APLawrence.com -  Resources for Unix and Linux Systems, Bloggers and the self-employed

2003/12/29 2>&1

Shell redirection, and the "2>&1" is probably the most common form. That simply means to send stderr to wherever stdout is pointing. An easy way to demonstrate all this is to create a direcory and put one file in it:

mkdir tt
cd tt
touch t

That gives us a known situation to work with. Sitting in that directory,

ls foo t > y

Puts "t" in "y", but displays "ls: foo: No such file or directory" on the screen. That's because ls writes what it doesn't understand to stderr (file descriptor 2). If we want both things in y, we just do:

 ls foo t >y  2>&1 

Or, if you wanted the error output in a file as you might with "cc", for example:

cc source.c 2>/tmp/errors

There are lots of ways to do this sort of thing. More interesting is the case of a shell script where you want to capture stderr but let any "ok" output go to the screen. To do that, take advantage of other file descriptors:

x=`ls foo t 3>&2 2>&1 1>&3`

$x will have the error message but "t" will go to the screen. How does that happen? Well, 3>&2 puts stderr into (normally unused) file descriptor 3. Then 2>&1 puts 1 into 2. This might be hard for you to follow, but hang in there a minute. Next, 1>&3 puts 3 (which is the original 2) into 1. Effectively, this reverses stdout and stderr. Let's take a closer look:

When the shell starts , both stderr (1) and stdout (1) point to our screen. However, the

x=`ls foo t `

Would leave stderr still at the screen, but stdout would redirect to our "x" variable. We want the opposite of that: The 3>&2 makes 3 the same as 2, so now 3 is going to the screen. 2>&1 makes 2 go where 1 was, which is into our "x". Finally, 1>&3 puts 1 back to the screen by copying 3.

(See exec also)


More Articles by

Find me on Google+

Click here to add your comments
- no registration needed!
"Shell redirection, and the "2&>1" is probably the most common form."

Er, you meant 2>&1, right?


Ayup :-)


Don't miss responses! Subscribe to Comments by RSS or by Email

Click here to add your comments

If you want a picture to show with your comment, go get a Gravatar
Kerio Samepage

Have you tried Searching this site?

Unix/Linux/Mac OS X support by phone, email or on-site: Support Rates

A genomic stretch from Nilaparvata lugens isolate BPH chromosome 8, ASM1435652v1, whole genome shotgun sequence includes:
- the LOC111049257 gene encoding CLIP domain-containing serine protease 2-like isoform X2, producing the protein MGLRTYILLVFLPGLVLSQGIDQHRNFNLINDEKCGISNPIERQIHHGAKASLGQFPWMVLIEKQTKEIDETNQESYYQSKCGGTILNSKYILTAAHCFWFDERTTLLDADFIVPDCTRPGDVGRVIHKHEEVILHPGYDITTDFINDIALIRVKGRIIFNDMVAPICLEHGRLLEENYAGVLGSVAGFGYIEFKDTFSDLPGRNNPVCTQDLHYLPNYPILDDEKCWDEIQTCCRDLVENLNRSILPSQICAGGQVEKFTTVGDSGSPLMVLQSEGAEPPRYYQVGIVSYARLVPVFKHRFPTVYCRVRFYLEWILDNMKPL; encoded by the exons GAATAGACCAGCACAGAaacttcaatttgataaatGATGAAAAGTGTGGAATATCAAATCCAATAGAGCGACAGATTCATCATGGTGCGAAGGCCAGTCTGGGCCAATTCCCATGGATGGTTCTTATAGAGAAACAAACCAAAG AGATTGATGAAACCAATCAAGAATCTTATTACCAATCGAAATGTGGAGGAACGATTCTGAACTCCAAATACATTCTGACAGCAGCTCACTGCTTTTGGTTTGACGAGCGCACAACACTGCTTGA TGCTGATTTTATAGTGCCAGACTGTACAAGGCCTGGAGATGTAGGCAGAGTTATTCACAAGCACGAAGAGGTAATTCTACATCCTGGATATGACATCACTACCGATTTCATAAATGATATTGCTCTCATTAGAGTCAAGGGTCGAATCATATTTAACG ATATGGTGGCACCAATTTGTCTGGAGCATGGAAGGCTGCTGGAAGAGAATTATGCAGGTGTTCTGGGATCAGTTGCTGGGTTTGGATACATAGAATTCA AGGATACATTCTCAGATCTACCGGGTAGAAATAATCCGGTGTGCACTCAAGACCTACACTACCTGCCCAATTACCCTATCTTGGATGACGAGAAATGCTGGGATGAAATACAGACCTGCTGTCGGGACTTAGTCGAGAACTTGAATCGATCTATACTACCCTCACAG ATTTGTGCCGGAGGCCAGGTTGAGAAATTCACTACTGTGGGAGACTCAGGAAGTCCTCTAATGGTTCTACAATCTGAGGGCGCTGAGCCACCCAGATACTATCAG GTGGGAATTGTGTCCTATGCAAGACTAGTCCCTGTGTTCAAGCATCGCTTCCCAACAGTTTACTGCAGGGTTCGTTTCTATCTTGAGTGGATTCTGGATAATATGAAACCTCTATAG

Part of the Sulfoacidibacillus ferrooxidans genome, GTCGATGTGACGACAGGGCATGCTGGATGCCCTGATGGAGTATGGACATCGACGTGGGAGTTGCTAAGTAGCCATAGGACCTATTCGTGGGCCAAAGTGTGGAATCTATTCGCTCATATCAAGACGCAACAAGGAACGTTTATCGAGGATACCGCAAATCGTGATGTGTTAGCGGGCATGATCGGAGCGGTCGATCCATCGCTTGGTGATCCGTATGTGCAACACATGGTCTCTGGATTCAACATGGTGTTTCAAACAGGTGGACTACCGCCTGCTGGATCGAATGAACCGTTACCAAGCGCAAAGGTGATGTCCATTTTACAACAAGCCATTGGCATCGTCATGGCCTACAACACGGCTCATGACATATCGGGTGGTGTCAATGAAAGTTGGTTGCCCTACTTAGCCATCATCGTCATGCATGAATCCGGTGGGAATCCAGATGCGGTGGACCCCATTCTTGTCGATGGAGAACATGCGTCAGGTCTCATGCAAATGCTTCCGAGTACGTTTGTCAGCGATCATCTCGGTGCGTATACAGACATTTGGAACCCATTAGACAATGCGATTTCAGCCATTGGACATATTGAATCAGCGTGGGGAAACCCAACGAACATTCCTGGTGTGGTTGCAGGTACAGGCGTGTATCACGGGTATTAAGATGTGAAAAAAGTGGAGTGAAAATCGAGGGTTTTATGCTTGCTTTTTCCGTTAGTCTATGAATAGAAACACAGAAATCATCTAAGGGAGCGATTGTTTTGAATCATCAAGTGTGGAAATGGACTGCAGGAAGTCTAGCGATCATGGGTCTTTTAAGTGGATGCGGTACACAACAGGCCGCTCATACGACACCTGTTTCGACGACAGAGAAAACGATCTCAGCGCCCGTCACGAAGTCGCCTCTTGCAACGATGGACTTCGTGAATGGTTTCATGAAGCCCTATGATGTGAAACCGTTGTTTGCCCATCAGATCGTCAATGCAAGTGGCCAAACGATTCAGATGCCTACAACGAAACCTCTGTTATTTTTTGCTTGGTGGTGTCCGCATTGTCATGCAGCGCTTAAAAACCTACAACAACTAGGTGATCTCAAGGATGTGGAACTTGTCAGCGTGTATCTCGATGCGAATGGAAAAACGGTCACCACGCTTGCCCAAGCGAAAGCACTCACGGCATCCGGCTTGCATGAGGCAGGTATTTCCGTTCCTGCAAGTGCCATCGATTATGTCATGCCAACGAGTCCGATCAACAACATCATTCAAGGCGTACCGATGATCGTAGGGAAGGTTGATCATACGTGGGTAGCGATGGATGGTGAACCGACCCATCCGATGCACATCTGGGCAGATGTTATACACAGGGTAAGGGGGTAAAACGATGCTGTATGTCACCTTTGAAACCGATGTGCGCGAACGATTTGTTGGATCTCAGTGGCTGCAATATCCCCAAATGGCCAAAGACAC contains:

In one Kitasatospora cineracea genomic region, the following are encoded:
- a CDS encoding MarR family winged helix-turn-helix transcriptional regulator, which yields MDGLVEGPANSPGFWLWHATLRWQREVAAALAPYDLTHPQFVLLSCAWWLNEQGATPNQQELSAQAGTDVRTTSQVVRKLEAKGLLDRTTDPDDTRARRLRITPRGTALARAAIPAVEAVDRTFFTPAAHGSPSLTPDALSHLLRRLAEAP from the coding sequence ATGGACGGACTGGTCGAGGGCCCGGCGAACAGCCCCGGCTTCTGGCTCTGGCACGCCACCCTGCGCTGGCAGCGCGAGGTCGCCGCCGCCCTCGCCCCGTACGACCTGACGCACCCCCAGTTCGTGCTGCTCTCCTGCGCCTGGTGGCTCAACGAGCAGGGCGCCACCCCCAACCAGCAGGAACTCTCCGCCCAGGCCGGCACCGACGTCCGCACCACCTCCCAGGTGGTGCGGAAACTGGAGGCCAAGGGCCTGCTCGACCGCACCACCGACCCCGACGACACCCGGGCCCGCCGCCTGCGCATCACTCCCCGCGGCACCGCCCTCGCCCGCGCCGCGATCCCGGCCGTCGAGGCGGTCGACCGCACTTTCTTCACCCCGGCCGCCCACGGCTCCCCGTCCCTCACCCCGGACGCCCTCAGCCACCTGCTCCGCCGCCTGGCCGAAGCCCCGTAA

This is a Unix/Linux resource website. It contains technical articles about Unix, Linux and general computing related subjects, opinion, news, help files, how-to's, tutorials and more.

Contact us

Jump to Comments

Many of the products and books I review are things I purchased for my own use. Some were given to me specifically for the purpose of reviewing them. I resell or can earn commissions from the sale of some of these items. Links within these pages may be affiliate links that pay me for referring you to them. That's mostly insignificant amounts of money; whenever it is not I have made my relationship plain. I also may own stock in companies mentioned here. If you have any question, please do feel free to contact me.

I am a Kerio reseller. Articles here related to Kerio products reflect my honest opinion, but I do have an obvious interest in selling those products also.

Specific links that take you to pages that allow you to purchase the item I reviewed are very likely to pay me a commission. Many of the books I review were given to me by the publishers specifically for the purpose of writing a review. These gifts and referral fees do not affect my opinions; I often give bad reviews anyway.

We use Google third-party advertising companies to serve ads when you visit our website. These companies may use information (not including your name, address, email address, or telephone number) about your visits to this and other websites in order to provide advertisements about goods and services of interest to you. If you would like more information about this practice and to know your choices about not having this information used by these companies, click here.

This post tagged:

       - Scripting

       - Shell

       - UnixWords